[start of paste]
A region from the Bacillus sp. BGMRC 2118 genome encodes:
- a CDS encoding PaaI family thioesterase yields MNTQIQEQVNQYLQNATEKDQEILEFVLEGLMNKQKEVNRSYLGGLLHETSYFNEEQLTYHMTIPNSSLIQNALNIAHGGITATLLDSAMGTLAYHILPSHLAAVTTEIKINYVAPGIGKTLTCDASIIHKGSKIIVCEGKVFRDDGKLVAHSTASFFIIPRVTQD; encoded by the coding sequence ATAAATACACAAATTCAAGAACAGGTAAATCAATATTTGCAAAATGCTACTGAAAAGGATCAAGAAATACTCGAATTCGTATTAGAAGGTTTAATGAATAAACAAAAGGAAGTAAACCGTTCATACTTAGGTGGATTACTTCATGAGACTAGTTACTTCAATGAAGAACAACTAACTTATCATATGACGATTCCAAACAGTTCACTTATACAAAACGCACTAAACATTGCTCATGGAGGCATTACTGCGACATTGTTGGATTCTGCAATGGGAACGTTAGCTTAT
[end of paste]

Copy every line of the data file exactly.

A region from the Bacillus sp. BGMRC 2118 genome encodes:
- a CDS encoding PaaI family thioesterase yields MNTQIQEQVNQYLQNATEKDQEILEFVLEGLMNKQKEVNRSYLGGLLHETSYFNEEQLTYHMTIPNSSLIQNALNIAHGGITATLLDSAMGTLAYHILPSHLAAVTTEIKINYVAPGIGKTLTCDASIIHKGSKIIVCEGKVFRDDGKLVAHSTASFFIIPRVTQD; encoded by the coding sequence ATAAATACACAAATTCAAGAACAGGTAAATCAATATTTGCAAAATGCTACTGAAAAGGATCAAGAAATACTCGAATTCGTATTAGAAGGTTTAATGAATAAACAAAAGGAAGTAAACCGTTCATACTTAGGTGGATTACTTCATGAGACTAGTTACTTCAATGAAGAACAACTAACTTATCATATGACGATTCCAAACAGTTCACTTATACAAAACGCACTAAACATTGCTCATGGAGGCATTACTGCGACATTGTTGGATTCTGCAATGGGAACGTTAGCTTAT